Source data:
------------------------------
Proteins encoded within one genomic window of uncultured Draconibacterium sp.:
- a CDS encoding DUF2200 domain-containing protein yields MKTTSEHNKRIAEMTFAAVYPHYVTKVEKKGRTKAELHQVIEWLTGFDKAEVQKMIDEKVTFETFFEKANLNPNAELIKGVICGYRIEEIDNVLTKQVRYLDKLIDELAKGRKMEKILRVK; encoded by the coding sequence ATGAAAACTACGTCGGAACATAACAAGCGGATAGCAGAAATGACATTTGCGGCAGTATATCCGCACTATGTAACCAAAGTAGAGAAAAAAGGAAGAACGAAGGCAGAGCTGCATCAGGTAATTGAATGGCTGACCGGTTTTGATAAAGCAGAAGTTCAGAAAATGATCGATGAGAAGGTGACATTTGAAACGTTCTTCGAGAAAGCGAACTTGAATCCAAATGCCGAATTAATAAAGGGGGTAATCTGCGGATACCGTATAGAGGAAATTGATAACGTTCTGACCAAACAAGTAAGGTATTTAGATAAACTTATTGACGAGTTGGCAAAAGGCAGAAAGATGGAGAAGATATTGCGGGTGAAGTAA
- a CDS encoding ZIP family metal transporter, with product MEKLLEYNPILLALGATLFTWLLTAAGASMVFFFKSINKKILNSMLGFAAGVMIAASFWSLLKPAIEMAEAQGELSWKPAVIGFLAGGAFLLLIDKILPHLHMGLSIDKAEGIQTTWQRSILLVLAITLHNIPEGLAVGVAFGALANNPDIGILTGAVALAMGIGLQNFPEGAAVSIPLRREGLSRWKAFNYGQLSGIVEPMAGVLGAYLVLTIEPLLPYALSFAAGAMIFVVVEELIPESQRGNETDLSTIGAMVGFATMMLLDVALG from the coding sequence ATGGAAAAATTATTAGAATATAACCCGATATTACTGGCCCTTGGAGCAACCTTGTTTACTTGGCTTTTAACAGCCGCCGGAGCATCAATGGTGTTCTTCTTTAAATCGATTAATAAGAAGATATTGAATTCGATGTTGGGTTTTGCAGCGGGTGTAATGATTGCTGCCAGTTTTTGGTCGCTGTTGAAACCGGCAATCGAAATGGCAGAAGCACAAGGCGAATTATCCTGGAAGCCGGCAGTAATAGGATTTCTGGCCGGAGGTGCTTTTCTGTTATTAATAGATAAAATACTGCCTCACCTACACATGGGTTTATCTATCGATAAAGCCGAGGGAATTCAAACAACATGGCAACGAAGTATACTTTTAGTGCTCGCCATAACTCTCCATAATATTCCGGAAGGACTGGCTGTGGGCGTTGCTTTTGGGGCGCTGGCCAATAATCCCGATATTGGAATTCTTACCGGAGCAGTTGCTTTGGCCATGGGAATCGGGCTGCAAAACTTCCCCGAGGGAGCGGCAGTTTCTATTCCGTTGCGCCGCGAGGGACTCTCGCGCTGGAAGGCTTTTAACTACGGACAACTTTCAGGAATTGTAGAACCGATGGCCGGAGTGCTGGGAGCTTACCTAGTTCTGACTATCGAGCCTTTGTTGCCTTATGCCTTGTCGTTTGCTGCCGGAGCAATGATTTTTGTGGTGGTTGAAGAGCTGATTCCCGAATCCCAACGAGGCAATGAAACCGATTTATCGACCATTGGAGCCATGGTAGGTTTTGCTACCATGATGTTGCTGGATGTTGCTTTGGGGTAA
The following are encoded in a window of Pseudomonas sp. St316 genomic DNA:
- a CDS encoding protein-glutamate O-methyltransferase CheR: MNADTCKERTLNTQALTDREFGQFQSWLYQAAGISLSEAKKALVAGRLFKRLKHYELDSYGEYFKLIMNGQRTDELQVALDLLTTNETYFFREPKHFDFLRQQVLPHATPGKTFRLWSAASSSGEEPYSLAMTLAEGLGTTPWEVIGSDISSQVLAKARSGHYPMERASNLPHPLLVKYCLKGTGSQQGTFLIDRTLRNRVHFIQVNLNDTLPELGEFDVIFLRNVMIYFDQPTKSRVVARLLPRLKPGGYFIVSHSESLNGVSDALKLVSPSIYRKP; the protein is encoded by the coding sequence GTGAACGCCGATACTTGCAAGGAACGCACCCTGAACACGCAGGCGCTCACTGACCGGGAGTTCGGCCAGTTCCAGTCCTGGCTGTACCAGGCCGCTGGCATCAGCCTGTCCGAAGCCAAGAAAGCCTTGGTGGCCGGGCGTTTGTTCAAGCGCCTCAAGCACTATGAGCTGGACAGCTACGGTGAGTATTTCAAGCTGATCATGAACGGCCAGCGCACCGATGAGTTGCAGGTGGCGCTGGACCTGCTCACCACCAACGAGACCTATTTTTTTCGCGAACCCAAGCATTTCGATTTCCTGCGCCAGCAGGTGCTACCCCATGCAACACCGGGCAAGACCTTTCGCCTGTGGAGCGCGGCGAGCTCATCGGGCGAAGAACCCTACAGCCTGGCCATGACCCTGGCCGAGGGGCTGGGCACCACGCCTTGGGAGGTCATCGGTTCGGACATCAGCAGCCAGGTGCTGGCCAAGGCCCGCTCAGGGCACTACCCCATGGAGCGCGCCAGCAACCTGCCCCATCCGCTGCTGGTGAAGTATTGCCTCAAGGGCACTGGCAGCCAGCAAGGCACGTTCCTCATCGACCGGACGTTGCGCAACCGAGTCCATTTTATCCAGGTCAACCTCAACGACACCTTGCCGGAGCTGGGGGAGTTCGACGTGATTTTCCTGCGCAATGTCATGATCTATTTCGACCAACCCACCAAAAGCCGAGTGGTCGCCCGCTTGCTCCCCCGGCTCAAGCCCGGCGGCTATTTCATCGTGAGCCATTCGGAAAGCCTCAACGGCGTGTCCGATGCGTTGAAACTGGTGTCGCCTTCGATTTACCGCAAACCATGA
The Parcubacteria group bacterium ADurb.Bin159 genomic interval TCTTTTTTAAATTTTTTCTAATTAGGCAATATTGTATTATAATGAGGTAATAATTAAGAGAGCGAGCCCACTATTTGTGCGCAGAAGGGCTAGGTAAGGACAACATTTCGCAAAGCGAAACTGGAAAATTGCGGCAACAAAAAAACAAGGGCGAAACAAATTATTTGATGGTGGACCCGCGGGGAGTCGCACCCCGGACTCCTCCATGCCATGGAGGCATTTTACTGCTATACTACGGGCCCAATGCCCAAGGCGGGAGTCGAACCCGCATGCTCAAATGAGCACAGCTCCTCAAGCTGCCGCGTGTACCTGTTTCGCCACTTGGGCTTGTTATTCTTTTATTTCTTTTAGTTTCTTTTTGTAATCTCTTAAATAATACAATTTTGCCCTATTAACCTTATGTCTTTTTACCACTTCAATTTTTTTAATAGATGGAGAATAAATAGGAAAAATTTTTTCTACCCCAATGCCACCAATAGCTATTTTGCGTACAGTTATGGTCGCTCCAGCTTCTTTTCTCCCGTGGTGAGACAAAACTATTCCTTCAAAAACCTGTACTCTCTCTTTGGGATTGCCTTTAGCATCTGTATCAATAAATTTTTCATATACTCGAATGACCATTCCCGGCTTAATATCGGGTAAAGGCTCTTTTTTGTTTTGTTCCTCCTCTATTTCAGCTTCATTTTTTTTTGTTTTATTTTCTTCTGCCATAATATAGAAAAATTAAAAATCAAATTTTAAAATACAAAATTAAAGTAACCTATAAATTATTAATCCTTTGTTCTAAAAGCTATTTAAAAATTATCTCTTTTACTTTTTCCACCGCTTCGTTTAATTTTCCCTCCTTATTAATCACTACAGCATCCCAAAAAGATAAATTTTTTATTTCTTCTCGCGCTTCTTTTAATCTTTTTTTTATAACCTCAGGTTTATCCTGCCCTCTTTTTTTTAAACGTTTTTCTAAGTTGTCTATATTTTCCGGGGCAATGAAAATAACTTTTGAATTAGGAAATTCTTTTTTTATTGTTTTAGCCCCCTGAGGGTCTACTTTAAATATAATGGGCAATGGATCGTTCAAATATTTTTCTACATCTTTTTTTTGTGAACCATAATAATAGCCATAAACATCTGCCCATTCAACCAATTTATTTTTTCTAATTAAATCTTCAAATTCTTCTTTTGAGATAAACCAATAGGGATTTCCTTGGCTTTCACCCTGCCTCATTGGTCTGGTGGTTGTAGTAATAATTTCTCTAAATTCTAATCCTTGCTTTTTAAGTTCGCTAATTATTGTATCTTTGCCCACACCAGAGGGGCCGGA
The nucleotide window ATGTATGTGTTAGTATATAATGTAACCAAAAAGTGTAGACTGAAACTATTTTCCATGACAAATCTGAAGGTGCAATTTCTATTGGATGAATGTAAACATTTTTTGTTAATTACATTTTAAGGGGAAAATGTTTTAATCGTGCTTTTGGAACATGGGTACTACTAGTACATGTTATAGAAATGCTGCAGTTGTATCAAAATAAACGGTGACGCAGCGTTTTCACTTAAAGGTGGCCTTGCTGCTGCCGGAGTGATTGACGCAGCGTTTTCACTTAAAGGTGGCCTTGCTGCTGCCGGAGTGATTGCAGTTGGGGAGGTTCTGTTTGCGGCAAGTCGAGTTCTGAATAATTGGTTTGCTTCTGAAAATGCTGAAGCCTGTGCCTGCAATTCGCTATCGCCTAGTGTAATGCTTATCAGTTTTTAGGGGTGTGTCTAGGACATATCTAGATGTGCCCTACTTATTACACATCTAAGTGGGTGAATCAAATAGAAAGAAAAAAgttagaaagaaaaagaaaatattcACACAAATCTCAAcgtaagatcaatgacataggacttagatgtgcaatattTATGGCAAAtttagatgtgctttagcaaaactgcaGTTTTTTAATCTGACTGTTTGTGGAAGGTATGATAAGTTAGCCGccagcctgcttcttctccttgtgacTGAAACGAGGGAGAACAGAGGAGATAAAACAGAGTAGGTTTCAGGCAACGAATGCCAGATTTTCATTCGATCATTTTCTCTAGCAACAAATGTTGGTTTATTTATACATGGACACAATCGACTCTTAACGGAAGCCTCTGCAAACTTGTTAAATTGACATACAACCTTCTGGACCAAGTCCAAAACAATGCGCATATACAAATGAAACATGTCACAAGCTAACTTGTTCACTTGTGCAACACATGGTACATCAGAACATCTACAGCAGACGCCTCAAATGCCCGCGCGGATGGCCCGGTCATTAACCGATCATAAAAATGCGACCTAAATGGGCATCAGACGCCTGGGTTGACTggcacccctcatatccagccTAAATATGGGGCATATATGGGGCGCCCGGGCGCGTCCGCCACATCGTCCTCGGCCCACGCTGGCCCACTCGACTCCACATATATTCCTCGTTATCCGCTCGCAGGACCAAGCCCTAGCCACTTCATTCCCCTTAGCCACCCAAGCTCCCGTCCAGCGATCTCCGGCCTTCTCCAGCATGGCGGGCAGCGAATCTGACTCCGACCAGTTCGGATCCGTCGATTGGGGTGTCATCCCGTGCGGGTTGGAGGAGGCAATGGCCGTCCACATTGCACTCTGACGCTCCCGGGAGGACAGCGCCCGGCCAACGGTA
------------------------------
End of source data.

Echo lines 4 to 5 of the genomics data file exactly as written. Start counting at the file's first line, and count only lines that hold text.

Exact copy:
The following are encoded in a window of Pseudomonas sp. St316 genomic DNA:
- a CDS encoding protein-glutamate O-methyltransferase CheR: MNADTCKERTLNTQALTDREFGQFQSWLYQAAGISLSEAKKALVAGRLFKRLKHYELDSYGEYFKLIMNGQRTDELQVALDLLTTNETYFFREPKHFDFLRQQVLPHATPGKTFRLWSAASSSGEEPYSLAMTLAEGLGTTPWEVIGSDISSQVLAKARSGHYPMERASNLPHPLLVKYCLKGTGSQQGTFLIDRTLRNRVHFIQVNLNDTLPELGEFDVIFLRNVMIYFDQPTKSRVVARLLPRLKPGGYFIVSHSESLNGVSDALKLVSPSIYRKP; the protein is encoded by the coding sequence GTGAACGCCGATACTTGCAAGGAACGCACCCTGAACACGCAGGCGCTCACTGACCGGGAGTTCGGCCAGTTCCAGTCCTGGCTGTACCAGGCCGCTGGCATCAGCCTGTCCGAAGCCAAGAAAGCCTTGGTGGCCGGGCGTTTGTTCAAGCGCCTCAAGCACTATGAGCTGGACAGCTACGGTGAGTATTTCAAGCTGATCATGAACGGCCAGCGCACCGATGAGTTGCAGGTGGCGCTGGACCTGCTCACCACCAACGAGACCTATTTTTTTCGCGAACCCAAGCATTTCGATTTCCTGCGCCAGCAGGTGCTACCCCATGCAACACCGGGCAAGACCTTTCGCCTGTGGAGCGCGGCGAGCTCATCGGGCGAAGAACCCTACAGCCTGGCCATGACCCTGGCCGAGGGGCTGGGCACCACGCCTTGGGAGGTCATCGGTTCGGACATCAGCAGCCAGGTGCTGGCCAAGGCCCGCTCAGGGCACTACCCCATGGAGCGCGCCAGCAACCTGCCCCATCCGCTGCTGGTGAAGTATTGCCTCAAGGGCACTGGCAGCCAGCAAGGCACGTTCCTCATCGACCGGACGTTGCGCAACCGAGTCCATTTTATCCAGGTCAACCTCAACGACACCTTGCCGGAGCTGGGGGAGTTCGACGTGATTTTCCTGCGCAATGTCATGATCTATTTCGACCAACCCACCAAAAGCCGAGTGGTCGCCCGCTTGCTCCCCCGGCTCAAGCCCGGCGGCTATTTCATCGTGAGCCATTCGGAAAGCCTCAACGGCGTGTCCGATGCGTTGAAACTGGTGTCGCCTTCGATTTACCGCAAACCATGA